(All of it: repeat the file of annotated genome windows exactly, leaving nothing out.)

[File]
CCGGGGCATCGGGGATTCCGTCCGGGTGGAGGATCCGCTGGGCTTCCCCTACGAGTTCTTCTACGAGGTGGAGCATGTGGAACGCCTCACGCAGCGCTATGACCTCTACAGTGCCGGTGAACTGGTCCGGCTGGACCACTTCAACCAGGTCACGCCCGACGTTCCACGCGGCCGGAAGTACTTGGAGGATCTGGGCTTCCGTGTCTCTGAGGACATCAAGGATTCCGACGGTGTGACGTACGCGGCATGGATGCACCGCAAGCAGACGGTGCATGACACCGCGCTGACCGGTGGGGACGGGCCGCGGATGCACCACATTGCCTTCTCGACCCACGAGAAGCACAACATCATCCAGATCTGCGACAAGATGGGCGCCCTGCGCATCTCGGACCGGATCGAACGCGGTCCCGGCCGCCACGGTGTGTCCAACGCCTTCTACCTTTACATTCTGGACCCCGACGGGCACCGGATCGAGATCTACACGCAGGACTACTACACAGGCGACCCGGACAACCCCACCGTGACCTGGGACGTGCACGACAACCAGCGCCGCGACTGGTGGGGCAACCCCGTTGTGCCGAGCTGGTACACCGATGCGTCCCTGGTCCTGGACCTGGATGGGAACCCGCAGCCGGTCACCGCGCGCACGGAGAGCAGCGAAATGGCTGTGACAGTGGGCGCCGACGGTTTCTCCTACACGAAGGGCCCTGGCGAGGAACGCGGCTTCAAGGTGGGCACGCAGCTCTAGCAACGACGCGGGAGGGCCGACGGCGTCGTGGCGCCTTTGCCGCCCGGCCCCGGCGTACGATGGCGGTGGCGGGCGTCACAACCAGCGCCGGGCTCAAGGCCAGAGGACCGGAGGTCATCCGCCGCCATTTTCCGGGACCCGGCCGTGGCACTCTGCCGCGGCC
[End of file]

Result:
CCGGGGCATCGGGGATTCCGTCCGGGTGGAGGATCCGCTGGGCTTCCCCTACGAGTTCTTCTACGAGGTGGAGCATGTGGAACGCCTCACGCAGCGCTATGACCTCTACAGTGCCGGTGAACTGGTCCGGCTGGACCACTTCAACCAGGTCACGCCCGACGTTCCACGCGGCCGGAAGTACTTGGAGGATCTGGGCTTCCGTGTCTCTGAGGACATCAAGGATTCCGACGGTGTGACGTACGCGGCATGGATGCACCGCAAGCAGACGGTGCATGACACCGCGCTGACCGGTGGGGACGGGCCGCGGATGCACCACATTGCCTTCTCGACCCACGAGAAGCACAACATCATCCAGATCTGCGACAAGATGGGCGCCCTGCGCATCTCGGACCGGATCGAACGCGGTCCCGGCCGCCACGGTGTGTCCAACGCCTTCTACCTTTACATTCTGGACCCCGACGGGCACCGGATCGAGATCTACACGCAGGACTACTACACAGGCGACCCGGACAACCCCACCGTGACCTGGGACGTGCACGACAACCAGCGCCGCGACTGGTGGGGCAACCCCGTTGTGCCGAGCTGGTACACCGATGCGTCCCTGGTCCTGGACCTGGATGGGAACCCGCAGCCGGTCACCGCGCGCACGGAGAGCAGCGAAATGGCTGTGACAGTGGGCGCCGACGGTTTCTCCTACACGAAGGGCCCTGGCGAGGAACGCGGCTTCAAGGTGGGCACGCAGCTCTAGCAACGACGCGGGAGGGCCGACGGCGTCGTGGCGCCTTTGCCGCCCGGCCCCGGCGTACGATGGCGGTGGCGGGCGTCACAACCAGCGCCGGGCTCAAGGCCAGAGGACCGGAGGTCATCCGCCGCCATTTTCCGGGACCCGGCCGTGGCACTCTGCCGCGGCC